As the French family are fearless, intrepid explorers, we did just that, and eventually arrived in the familiar but unknown centre of Washington DC. As with most cities, parking can be tricky, so it's best to save time and head for a proper car park; in our case, underneath the Ronald Regan building. Once again, intensive security checks with our suitcases swabbed for explosives and us passing through metal detectors.
Our first intended stop in Washington was the other FBI Headquarters. No, not the one we'd just left behind, French Brothers Insulation, but the other claimants to that title. Locating the building wasn't a problem, but disappointingly, the tours had recently (more recent than my early 2003 guidebook) been suspended, and all we were able to do was photograph the FBI at the FBI.
In order to see as much of Washington as possible in a short space of time, we took a guided bus tour around the city. The photo opportunities on these tours aren't great, even though the scenery often is, and we had the added difficulty of blazing sun, which actually doesn't make for the best photographs. Well, that's my excuse, and I'm sticking to it. The National Cathedral was particularly impressive ... almost like an English cathedral ;-)
The day got hotter, although we found a cool shady canal bank in Georgetown to eat lunch, and by mid afternoon, with the temperature at 105ºF, another tour bus took us from the Lincoln Memorial across the river to Arlington Cemetery. I'm sure there is enough of interest at Arlington to warrant spending a whole day there, but as usual, we had to confine ourselves to the major points. I still can't get over the two girls who came out of the visitor centre, posed for a photograph under the direction sign for the Kennedy gravesite then went back inside again, rather than waste the energy required to walk for 10 minutes to see the real thing! It's a beautiful cemetery, calm and quiet, but lacking the formality of European military cememteries. Formality takes on a whole new meaning, however, with the Changing of the Guard at the Tomb of the Unknown Soldier. We were fortune enough to both see this ceremony, and catch one of the twice daily talks by a member of the guard. (All the more interesting, therefore, to see the news story just over a month later, that the guards had refused to take shelter from Hurricane Isabel, although permission had been given for the first time in history for them to abandon their post).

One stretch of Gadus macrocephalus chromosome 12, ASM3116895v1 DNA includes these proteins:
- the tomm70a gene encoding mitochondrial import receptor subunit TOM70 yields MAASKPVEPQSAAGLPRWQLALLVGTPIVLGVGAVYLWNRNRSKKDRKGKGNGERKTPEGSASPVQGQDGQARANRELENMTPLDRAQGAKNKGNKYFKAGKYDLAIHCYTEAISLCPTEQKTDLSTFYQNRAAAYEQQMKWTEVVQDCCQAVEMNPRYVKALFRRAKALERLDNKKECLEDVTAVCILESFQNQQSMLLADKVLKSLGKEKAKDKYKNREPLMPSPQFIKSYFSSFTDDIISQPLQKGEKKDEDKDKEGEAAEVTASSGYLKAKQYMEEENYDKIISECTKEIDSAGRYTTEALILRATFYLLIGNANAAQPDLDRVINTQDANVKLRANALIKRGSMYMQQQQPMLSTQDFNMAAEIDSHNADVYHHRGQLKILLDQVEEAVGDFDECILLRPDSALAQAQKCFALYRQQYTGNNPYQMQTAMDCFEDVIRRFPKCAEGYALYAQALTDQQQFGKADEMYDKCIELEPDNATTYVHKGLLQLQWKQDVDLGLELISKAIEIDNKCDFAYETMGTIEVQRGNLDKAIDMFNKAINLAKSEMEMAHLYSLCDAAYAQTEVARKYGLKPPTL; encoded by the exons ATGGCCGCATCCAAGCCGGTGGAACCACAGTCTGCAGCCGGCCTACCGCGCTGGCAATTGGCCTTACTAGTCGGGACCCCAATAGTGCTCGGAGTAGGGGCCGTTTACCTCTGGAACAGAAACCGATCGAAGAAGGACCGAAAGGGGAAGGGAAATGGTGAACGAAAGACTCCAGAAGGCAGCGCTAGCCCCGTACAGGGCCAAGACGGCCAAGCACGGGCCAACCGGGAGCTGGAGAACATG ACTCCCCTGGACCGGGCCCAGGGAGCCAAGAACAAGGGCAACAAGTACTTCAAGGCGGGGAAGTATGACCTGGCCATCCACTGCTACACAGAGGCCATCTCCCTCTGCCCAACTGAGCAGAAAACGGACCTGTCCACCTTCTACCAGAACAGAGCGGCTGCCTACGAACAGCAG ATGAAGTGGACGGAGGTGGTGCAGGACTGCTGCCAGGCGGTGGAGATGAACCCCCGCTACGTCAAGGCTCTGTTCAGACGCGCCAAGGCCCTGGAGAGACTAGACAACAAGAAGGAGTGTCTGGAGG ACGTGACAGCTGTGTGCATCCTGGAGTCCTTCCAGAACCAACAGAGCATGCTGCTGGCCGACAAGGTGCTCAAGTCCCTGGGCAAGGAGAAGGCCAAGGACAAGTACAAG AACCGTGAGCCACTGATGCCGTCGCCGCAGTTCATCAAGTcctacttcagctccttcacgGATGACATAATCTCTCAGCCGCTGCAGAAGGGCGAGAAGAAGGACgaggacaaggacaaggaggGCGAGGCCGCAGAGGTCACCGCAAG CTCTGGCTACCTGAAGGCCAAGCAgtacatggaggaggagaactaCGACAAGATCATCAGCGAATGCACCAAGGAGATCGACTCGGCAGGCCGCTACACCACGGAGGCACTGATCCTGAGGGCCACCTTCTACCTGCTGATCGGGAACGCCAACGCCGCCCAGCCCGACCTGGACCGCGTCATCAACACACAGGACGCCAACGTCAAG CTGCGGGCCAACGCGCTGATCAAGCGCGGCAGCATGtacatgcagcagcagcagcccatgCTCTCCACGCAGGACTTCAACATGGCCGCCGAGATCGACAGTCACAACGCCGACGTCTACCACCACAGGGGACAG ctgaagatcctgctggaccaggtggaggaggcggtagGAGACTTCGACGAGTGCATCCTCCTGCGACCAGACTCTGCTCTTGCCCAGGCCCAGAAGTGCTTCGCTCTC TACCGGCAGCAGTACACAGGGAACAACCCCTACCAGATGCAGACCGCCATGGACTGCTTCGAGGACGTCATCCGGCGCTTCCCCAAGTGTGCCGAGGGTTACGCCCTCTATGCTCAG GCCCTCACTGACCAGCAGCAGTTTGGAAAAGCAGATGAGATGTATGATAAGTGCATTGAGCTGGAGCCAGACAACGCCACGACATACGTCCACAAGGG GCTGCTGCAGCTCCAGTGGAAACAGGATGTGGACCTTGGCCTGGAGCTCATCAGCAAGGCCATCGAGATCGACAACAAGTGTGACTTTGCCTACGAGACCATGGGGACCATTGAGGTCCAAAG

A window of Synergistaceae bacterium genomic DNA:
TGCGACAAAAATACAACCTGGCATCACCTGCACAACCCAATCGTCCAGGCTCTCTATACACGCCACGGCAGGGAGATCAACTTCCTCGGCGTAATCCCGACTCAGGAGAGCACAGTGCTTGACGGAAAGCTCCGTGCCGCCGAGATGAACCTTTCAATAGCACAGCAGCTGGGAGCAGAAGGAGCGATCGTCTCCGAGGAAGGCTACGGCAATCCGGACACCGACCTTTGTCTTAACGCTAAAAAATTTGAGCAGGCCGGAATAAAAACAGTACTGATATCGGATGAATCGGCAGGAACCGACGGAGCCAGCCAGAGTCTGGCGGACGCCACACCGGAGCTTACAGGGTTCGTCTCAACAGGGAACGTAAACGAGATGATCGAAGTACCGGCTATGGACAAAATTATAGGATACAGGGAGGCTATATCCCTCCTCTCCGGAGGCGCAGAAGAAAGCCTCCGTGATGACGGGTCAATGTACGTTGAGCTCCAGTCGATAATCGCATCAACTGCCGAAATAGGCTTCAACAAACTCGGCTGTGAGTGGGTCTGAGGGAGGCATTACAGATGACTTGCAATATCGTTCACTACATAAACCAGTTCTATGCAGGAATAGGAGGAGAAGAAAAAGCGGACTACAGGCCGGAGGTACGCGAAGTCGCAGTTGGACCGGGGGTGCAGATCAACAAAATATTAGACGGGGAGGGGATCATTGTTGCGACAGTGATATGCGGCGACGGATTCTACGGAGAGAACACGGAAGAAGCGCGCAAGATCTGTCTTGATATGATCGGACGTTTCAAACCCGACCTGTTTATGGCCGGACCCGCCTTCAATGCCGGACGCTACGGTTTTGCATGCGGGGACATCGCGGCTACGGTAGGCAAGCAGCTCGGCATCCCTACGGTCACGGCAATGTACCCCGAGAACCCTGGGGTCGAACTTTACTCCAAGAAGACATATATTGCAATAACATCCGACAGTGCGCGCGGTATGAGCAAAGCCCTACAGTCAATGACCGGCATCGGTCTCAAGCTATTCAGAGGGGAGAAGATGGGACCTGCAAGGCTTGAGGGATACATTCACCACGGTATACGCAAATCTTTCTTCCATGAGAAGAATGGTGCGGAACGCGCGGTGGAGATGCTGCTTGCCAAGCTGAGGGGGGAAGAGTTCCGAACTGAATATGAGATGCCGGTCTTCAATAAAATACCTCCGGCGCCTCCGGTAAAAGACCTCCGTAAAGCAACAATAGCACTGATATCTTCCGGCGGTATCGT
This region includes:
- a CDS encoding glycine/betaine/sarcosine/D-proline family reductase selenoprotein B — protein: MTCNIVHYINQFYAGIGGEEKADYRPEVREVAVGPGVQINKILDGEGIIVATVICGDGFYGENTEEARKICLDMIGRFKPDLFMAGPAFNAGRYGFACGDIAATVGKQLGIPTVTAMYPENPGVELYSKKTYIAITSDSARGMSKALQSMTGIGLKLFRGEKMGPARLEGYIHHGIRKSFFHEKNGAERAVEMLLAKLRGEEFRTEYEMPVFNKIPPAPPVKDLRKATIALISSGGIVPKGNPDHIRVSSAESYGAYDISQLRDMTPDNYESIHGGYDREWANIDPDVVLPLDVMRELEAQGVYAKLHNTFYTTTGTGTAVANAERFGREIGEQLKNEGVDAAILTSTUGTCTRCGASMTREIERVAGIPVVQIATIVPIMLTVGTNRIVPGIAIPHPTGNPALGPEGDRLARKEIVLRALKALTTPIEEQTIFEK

The other memorial we wanted to see was the one commemorating the Challenger space shuttle, next to one honouring the servicemen who died during the failed mission to rescue hostages from the American Embassy in Tehran in 1981.
Having much enjoyed our brief visit to Arlington, we then returned to the other side of the river to see the Lincoln Memorial, the Washington Monument and the fascinating Korean War Memorial. Finally we took the bus back past many well-known buildings, the Smithsonion museums and Union Station, then collected our vehicle and left Washington. We had been impressed with the open spaces around Washington's significant buildings, enabling people to have a clear, unrestricted view of each one. Although there was a good deal of construction going on, central Washington was clean and pleasant, proudly displaying its heritage.
It was a somewhat unexpected surprise (my map-reading skills will never take on legendary status) to pass another building as we left Washington which is so familiar from the news, yet new to us - The Pentagon. Then it was time to leave the city behind and head for the next part of our journey, Skyline Drive in Virginia.
©Dolly French 2003